Recently, Lieutenant General (retd) Khalid Kidwai gave an opening speech during a workshop titled, “South Asian Strategic Stability: Deterrence, Nuclear Weapons and Arms Control” held by the International Institute of Strategic Studies (IISS) and Centre for International Strategic Studies (CISS). In case of further confrontation between the two hostile neighbors, he further elaborated the current strategic positions of both Pakistan and India. Yet, Lt Gen Kidwai most notably advised India that Pakistan’s nuclear capacity should not be deemed as a bluff, since Pakistan believes that if war is imposed on it will allocate all means necessary to defend its strategic and ideological interests.
He further clarified that since the Balakot incident, there emerged a great deal of narratives in the Indian political circles that labeled Pakistan’s nuclear capability a bluff, which is a very weak strategic assumption. Throughout his whole speech, especially in the post-Pulwama and Balakot scenario, he highlighted Indian policy errors because there are people in the political circles of India who drafted seriously incorrect conclusions from such incidents. He cautioned, “it would be a serious professional folly on their (Indian) part to consider that a single air strike, that too conducted most unprofessionally, would render Pakistan’s robust nuclear deterrence a bluff.”
It is critical that the international community takes into account the aggressive Indian rhetoric about its recent offensive nuclear stance in the background of recent BJP’s belligerence. Modi has claimed at several previous campaigns to call Pakistan’s nuclear deterrence as a bluff and said that he would not wait to turn to nuclear capability if attacked again by Pakistan – most particularly in the campaign of Barmer, where Modi said that nuclear missiles were not reserved for Diwali. Such statements bring up issues as to whether the No First Use (NFU) strategy of India will alter in the near future.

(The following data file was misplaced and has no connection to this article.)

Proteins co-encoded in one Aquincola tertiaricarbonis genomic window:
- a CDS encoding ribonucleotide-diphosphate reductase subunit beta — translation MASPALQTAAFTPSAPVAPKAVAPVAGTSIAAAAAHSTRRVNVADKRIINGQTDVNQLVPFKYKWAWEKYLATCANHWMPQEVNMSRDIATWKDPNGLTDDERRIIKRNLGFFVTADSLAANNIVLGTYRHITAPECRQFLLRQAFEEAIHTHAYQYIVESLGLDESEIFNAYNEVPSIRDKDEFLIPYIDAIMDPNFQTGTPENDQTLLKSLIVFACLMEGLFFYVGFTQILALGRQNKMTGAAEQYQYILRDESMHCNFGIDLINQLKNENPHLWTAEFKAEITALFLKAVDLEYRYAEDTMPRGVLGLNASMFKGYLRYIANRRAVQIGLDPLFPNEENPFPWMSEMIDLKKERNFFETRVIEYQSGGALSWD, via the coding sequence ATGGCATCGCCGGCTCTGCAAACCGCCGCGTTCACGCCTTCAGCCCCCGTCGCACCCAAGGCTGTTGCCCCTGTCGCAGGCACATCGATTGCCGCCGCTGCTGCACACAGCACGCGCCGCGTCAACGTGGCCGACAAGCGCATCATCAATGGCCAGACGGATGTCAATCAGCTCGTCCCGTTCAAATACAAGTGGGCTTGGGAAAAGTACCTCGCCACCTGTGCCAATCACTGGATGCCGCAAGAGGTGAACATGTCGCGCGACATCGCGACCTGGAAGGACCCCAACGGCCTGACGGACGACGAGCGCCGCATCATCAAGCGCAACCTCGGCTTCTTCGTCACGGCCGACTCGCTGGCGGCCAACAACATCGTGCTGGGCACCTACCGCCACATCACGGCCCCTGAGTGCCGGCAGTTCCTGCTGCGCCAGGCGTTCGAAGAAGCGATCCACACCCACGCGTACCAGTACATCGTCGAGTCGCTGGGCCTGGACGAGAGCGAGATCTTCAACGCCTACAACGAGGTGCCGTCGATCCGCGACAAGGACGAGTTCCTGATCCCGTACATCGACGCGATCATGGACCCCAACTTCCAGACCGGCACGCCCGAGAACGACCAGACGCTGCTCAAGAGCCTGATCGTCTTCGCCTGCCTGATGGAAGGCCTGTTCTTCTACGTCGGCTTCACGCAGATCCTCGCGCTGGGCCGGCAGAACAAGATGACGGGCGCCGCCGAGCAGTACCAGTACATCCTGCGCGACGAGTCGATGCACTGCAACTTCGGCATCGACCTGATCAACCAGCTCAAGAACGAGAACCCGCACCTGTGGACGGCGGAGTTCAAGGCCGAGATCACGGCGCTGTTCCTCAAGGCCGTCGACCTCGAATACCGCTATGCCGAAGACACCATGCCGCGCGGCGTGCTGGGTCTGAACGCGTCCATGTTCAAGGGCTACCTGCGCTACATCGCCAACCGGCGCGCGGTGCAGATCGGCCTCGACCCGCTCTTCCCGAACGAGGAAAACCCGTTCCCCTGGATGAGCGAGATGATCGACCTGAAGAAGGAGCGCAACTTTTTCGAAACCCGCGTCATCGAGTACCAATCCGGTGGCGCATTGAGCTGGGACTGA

The comments by Modi have already been reduced to a purely political dimension by Indian defence experts, who claim that a major security change regarding nuclear policy has not actually occurred. Nevertheless, words count when it comes to nuclear warfare. This strictly controlled trend of verbal irrationality does not suit nuclear threats well. Clear strategy and resources must endorse a threat in order to provide it with legitimacy and India is not in a position to threaten Pakistan a conventional war under the nuclear umbrella. It is also highly concerning that threats of nuclear wars can potentially help win elections in the presumed largest democracy in the world.
Despite the Indian military’s perforated prestige during the Pulwama crisis, PM Modi deliberately expanded and exacerbated tensions with its nuclear neighbour. Pakistan’s strategic restraint saved the region from a nuclear outbreak, which would have led to a global catastrophe. With the introduction of Indian nuclear-capable missiles during the post-Pulwama military confrontation between India and Pakistan, threats of unintended or unauthorized use of nuclear weapons in South Asia arose inconceivably. The Indian government, desperate for a war, falsely believed that in a war scenario with Pakistan, it might bring the Cold Start Doctrine into practice, causing military damage to Pakistan in addition to the substantial devastation of our armies and assets without any real response.
The calling of Pakistan’s nuclear capability as so-called nuclear bluff is a feeble proposition. In comparison, India’s motives and behaviour shows that its NFU policy has always been a diplomatic bluff that can be repudiated quickly in critical times. Analysts believe that India might still strike first with nuclear weapons, notwithstanding its NFU doctrine. India’s offensive approach of annexing the disputable territories of Kashmir and suggesting the first strike by means of a nuclear capability, has increased the dangers of nuclear warfare. Therefore, Lt Gen Kidwai very aptly said, “Pakistan must shoulder the responsibility of maintaining the vital strategic balance in the conventional and nuclear equation with India as particular determinant of the state of strategic stability in South Asia.”
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